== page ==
Alcorn has lightly edited the Spurgeon material to make it more easily readable, and he has done a superb job choosing and reformatting these excerpts. Gone are the three-page-long paragraphs you have to slog through in the sermon volumes. Spelling, punctuation, and some words have been Americanized. Paragraphs have been omitted here and there where it helps to make Spurgeon's point in a more focused way. The editing has been done with proper respect to the material, and without any attempt to alter the sense or substance of what Spurgeon originally said. (Alcorn explains the editing process in his introduction.)

You may very well want to use this book as a daily devotional, and it is plenty nutritious enough for that. Spurgeon's premillennialism comes through wonderfully where he discusses eschatology. Spurgeon's portrayal of heaven is superbly biblical and devoid of speculation. There are also chapters on the reality of God's wrath and the horrors of hell, so this is no syrupy book that might give artificial comfort or false hope to the lost.

I think it is a fine book expounding on what the Bible says about the afterlife, and even if you don't use it as a devotional guide, you will find it a good read. It's going in the doctrinal section of my library, not on that top, out-of-reach shelf where I store most of my devotional books.

Phil's signature

21 July 2011

"Normal"?

by Dan Phillips

One little bit of Al Mohler's recent essay on "reparative therapy," homosexuality, and the Gospel, sent me off on a bypath. It is in Mohler's quotation of a coalition of mental health-type professionals in 2008, whose stated premise was that “both heterosexuality and homosexuality are normal expressions of human sexuality.” I probed a little further and found the American Psychological Association touting the release of this document, formed by a "diverse coalition of 13 national organizations has joined in a renewed effort to protect the safety and emotional well-being of students." One wonders how genuinely "diverse" the coalition was. Not very, one suspects. Perhaps the "diversity" of a bunch of bananas: some longer, some shorter; some plumper, some thinner. But all bananas.

To say that the statement is question-begging is to say that American government spending has been "a tad short-sighted." What could "normal" possibly mean, in this context? Statistically normal? Surely not; even on the grossly-inflated 10% figure, homosexual behavior is not the norm. Biologically normal? In terms of design, again, surely not — unless one wishes to argue that the mere fact that a thing can be done with a part of the body means that it is normal to do so... in which case, the imagination quickly staggers under such new-"normal" images as fingers in pencil sharpeners, tongues in light-sockets, legs in wood chippers, and the like.

No, clearly "normal" is the result of some extensively massaged redefining. Stripped of footnotes and citations and psychologese, I daresay this "normal" amounts to "feels right to them and doesn't seem to hurt anyone." This definition, in turn, while popular, also rests atop a mountain of unfounded assumptions. Is what "feels right" therefore right? Yes!, says popular culture. "Follow your heart!"... until one mentions, say, rape or murder, which also arise from the heart. All right, not that. It has to not "hurt anyone." Why not?, one asks. Well, hurting others is bad, we guess baselessly. Oh, so abortion is out? No, no no no...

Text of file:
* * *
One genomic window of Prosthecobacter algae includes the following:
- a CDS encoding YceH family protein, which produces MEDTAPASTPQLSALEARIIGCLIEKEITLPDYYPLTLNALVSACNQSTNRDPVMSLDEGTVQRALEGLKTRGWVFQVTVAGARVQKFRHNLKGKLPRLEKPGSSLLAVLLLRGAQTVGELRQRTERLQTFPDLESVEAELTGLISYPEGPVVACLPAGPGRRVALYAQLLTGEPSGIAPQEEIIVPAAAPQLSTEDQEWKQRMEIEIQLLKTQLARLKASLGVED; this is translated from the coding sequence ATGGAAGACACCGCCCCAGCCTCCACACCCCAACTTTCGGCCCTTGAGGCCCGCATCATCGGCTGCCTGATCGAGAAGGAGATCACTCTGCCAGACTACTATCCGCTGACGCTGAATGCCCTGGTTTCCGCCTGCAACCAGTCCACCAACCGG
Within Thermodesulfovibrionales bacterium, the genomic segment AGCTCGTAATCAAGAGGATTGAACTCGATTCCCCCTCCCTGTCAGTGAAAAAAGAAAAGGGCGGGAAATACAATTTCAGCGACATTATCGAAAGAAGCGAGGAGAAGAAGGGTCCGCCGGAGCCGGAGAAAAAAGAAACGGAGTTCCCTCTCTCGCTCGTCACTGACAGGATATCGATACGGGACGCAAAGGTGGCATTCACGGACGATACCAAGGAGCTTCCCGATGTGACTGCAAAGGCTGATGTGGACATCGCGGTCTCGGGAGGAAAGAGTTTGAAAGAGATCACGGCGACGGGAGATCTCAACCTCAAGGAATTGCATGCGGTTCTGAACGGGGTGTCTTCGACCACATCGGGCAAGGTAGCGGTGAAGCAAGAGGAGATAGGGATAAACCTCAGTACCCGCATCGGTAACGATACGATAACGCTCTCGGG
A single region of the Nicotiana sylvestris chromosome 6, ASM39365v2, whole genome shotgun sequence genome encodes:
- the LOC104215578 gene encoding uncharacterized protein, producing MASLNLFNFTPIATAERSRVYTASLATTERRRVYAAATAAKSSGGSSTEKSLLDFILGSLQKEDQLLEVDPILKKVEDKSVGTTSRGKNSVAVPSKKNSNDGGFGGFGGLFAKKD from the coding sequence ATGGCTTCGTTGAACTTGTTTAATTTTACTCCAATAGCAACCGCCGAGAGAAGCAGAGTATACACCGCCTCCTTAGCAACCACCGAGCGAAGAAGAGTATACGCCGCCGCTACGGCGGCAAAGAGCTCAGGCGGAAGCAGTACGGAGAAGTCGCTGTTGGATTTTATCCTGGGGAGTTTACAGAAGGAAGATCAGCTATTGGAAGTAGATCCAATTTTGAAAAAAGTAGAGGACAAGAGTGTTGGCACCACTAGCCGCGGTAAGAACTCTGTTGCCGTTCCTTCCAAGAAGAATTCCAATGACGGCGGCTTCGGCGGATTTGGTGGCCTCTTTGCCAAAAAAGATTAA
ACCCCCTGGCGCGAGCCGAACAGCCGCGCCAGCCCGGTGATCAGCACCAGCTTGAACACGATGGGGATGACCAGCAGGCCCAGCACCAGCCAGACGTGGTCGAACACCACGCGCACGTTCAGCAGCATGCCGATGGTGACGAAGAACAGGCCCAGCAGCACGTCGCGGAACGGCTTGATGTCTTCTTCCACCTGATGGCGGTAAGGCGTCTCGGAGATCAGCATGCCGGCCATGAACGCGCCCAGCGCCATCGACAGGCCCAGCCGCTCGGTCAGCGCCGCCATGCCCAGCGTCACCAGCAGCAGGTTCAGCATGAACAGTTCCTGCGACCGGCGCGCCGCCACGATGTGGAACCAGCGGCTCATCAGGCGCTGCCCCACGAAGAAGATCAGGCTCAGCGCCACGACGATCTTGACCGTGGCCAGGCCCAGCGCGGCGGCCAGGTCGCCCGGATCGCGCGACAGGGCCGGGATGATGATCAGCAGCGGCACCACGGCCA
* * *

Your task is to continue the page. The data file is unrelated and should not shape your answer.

And on it goes.

You smart cookies have already arrived where I'm heading. Though our culture has selective awe and reverence for the Priesthood of White-Jacketed Experts (preferably Government Certified™), this thunderous, well-nigh Sinaitic pronouncement rests on precisely nothing.

Look: suppose someone brings you a shiny, multiflanged, multifacted, multicolored, multilimbed metallic thing with a big shiny propeller on it. He asks you, "Is this working normally?"

Your response, of course, is "I have no idea. What is it supposed to do?"

Well, that's what you'd do. You have some common sense. If you were a Government Certified™ Expert, on the other hand, you'd forcibly extract  money from working folks, fund a committee, commission a study, and produce a report. If the committee noted that it kept doing the same thing and didn't burst into flames, they might name it a Disgronificator, hand it back, and say, "Yep. Normal!" Or if it worked too well, they'd regulate it into inaccessibility. But I digress.

The truth is, we really do not know what "normal" is (except statistically) until we know design and intent. That is, we don't know whether Object A is functioning normally until we know what Object A was designed to do.

So that is why in WTG I go right back to the opening chapters of Genesis, to the creation of man. It's a simple formula:
  • To understand how the Gospel is a solution, we must understand what problem it addresses.
  • To understand what problem the Gospel addresses we must understand what is wrong with man.
  • You can't understand what is wrong with man without understanding what man was created to be and do.
In other words, the backwards progression must be:
  • Gospel
  • Sin
  • Fall
  • Creation
So you see, all of that puts us in an entirely different frame, a different perspective, a different worldview. Central issues are no longer primarily defined on exclusively horizontal (let alone statistical) terms, but primary reference must be given to the vertical. Which, you will also note, takes us right back to Genesis 3, where our existential dilemma all began. It was at that point that we, as a race represented in our head Adam, insisted on the exclusive right to solipsistic, internal, horizontal (if not centrifugal) redefinition of everything.